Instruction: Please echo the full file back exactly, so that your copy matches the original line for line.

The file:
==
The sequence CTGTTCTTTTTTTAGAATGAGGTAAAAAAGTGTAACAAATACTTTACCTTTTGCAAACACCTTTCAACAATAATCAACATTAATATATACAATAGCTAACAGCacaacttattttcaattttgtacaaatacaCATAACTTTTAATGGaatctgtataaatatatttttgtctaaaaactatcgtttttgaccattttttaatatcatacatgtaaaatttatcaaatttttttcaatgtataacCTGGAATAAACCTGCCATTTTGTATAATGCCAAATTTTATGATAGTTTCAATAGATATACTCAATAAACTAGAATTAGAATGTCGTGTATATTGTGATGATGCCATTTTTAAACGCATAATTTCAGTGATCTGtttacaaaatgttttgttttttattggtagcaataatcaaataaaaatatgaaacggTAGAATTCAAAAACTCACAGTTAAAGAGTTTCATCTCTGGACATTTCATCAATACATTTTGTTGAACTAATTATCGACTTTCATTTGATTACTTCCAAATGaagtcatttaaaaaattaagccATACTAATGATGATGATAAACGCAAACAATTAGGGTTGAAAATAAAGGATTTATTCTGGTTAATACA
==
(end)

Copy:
The sequence CTGTTCTTTTTTTAGAATGAGGTAAAAAAGTGTAACAAATACTTTACCTTTTGCAAACACCTTTCAACAATAATCAACATTAATATATACAATAGCTAACAGCacaacttattttcaattttgtacaaatacaCATAACTTTTAATGGaatctgtataaatatatttttgtctaaaaactatcgtttttgaccattttttaatatcatacatgtaaaatttatcaaatttttttcaatgtataacCTGGAATAAACCTGCCATTTTGTATAATGCCAAATTTTATGATAGTTTCAATAGATATACTCAATAAACTAGAATTAGAATGTCGTGTATATTGTGATGATGCCATTTTTAAACGCATAATTTCAGTGATCTGtttacaaaatgttttgttttttattggtagcaataatcaaataaaaatatgaaacggTAGAATTCAAAAACTCACAGTTAAAGAGTTTCATCTCTGGACATTTCATCAATACATTTTGTTGAACTAATTATCGACTTTCATTTGATTACTTCCAAATGaagtcatttaaaaaattaagccATACTAATGATGATGATAAACGCAAACAATTAGGGTTGAAAATAAAGGATTTATTCTGGTTAATACA